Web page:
Retardant bombers and helitack teams might be safer if they talked more with the wildland firefighters they’re defending on the ground, according to a new study by the federal Centers for Disease Control and Prevention.

Aircraft accidents are the leading cause of death in forest fires by a slight margin, the study found. The category accounted for 26 percent of fatalities between 2000 and 2013.

Tied for second place were vehicle incidents (including rollovers and being hit by a vehicle) at 23 percent, and medical events such as heart attacks at 23 percent. The fourth leading cause was burn-overs or entrapment by the forest fire itself, at 15 percent.

“One thing we would encourage is more communication with people on the ground,” said Mary O’Connell, one of the lead authors of the study. “Tragically in aviation, the aviation component of a firefighting group communicates mainly amongst itself. We encourage expanding the definition of crew to not just the cockpit or tower, so we’re drawing in help from all areas that the pilots might not be aware of otherwise.”

O’Connell said ground firefighters on the scene might provide better advice on how winds shift around a water-dipping pond or obstructions at a landing zone.

“Firefighting always involves a diverse group of agencies, and sometimes that group isn’t totally united,” O’Connell said. “You haven’t trained together, so you’re not a well-oiled machine. That requires more attention paid to activities and operations.”

Dan Snyder of Missoula-based Neptune Aviation has seen a preliminary version of the study. He said it reinforces an effort the wildfire aviation industry has been working on for several years.

“More communication never hurts -- that’s always true,” Snyder said. “The biggest thing in aerial firefighting now is the Safety Management System, or SMS, that’s come along in the last five years.”

SMS is a method of reviewing an entire organization, government or private, for how each activity affects safety.

“It takes in everything from executive management to pilot decisions in the cockpit,” Snyder said. “It puts everything through a risk analysis centered around the idea of safety.”

To get their statistics for the National Institute for Occupational Safety and Health report, O’Connell and co-researcher Corey Butler gleaned several different state and federal data sets of workplace injuries and fatalities.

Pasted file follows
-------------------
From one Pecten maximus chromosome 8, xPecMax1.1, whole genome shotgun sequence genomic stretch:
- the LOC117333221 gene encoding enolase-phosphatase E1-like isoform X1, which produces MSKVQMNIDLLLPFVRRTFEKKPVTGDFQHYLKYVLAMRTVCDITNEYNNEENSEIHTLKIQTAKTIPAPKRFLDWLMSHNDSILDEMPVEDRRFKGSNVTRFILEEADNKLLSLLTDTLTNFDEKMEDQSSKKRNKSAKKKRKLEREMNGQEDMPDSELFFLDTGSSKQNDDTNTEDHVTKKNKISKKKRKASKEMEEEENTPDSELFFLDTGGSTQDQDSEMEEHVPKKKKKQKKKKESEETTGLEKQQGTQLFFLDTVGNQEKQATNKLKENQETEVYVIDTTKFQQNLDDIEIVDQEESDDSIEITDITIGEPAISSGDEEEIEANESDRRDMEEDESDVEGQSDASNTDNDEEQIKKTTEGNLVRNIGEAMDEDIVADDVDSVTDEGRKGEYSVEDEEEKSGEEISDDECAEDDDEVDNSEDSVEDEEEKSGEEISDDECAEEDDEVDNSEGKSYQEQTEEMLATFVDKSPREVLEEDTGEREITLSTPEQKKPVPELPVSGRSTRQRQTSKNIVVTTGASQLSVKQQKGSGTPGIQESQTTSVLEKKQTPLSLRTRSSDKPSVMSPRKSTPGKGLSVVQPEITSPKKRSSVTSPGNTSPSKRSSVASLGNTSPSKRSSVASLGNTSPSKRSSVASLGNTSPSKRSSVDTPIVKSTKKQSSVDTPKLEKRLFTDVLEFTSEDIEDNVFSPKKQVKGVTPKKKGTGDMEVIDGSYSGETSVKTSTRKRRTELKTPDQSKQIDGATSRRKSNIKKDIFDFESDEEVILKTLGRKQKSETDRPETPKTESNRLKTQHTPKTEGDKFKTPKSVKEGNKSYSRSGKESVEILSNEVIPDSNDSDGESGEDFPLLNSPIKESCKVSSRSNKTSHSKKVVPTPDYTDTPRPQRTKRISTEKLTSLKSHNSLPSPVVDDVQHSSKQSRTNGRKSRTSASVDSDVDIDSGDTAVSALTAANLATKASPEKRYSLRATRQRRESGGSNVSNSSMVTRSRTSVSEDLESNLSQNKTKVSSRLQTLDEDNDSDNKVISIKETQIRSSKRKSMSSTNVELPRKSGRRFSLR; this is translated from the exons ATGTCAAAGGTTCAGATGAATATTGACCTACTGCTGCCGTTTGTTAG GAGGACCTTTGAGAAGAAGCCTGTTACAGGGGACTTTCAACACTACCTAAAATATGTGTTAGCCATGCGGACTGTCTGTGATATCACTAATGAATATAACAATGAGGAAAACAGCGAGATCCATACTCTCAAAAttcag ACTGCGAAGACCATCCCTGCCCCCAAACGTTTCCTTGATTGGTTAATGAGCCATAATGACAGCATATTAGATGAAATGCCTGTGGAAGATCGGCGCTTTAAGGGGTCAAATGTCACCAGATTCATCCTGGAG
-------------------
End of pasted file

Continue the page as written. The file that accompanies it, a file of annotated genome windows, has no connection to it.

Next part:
They also expanded some categories to better classify deaths that show up in one set but not another.

In the case of aviation-related fatalities, they combined aircraft crash incidents with deaths of smokejumpers or helitack firefighters, whose planes may not have had any reportable problems.

The study looked at 298 wildland firefighter fatalities over the 13-year period. They found 41 aviation-related events that killed 78 people. About a quarter of those involved some kind of mechanical failure in the aircraft, while another quarter was attributed to the pilot’s loss of control.

Private contractors employed 42 of the 78 aviation victims, followed by the federal government (15), state agencies (10), ground contractors (7) and the military (4).

California was the site of a quarter of the deaths, with eight occurring in Nevada and seven in Idaho.

The study was limited by several factors. The authors said they weren’t able to reliably gather information on aviation deaths that might have occurred on training missions, maintenance or transit to or from a fire.

They also had difficulty determining the total population of wildland firefighters, because of the variety of local fire departments, prison inmate crews and interrelated state agencies that all provide help at a forest fire.

And perhaps most critically, they found it hard to devise a good measuring stick to see what trends might flow from their statistics.

For example, they found the number of aviation-related fatalities was higher between 2000 and 2006 (28) than 2007 and 2013 (13), but that straddles a period when the federal government briefly grounded most of its large air tankers after a series of fatal crashes in 2004.

Just over half the incidents involved airplanes, with helicopters making up 45 percent. Causes ranged from engine failure to midair collision to failure of rappelling gear in a helitack mission.

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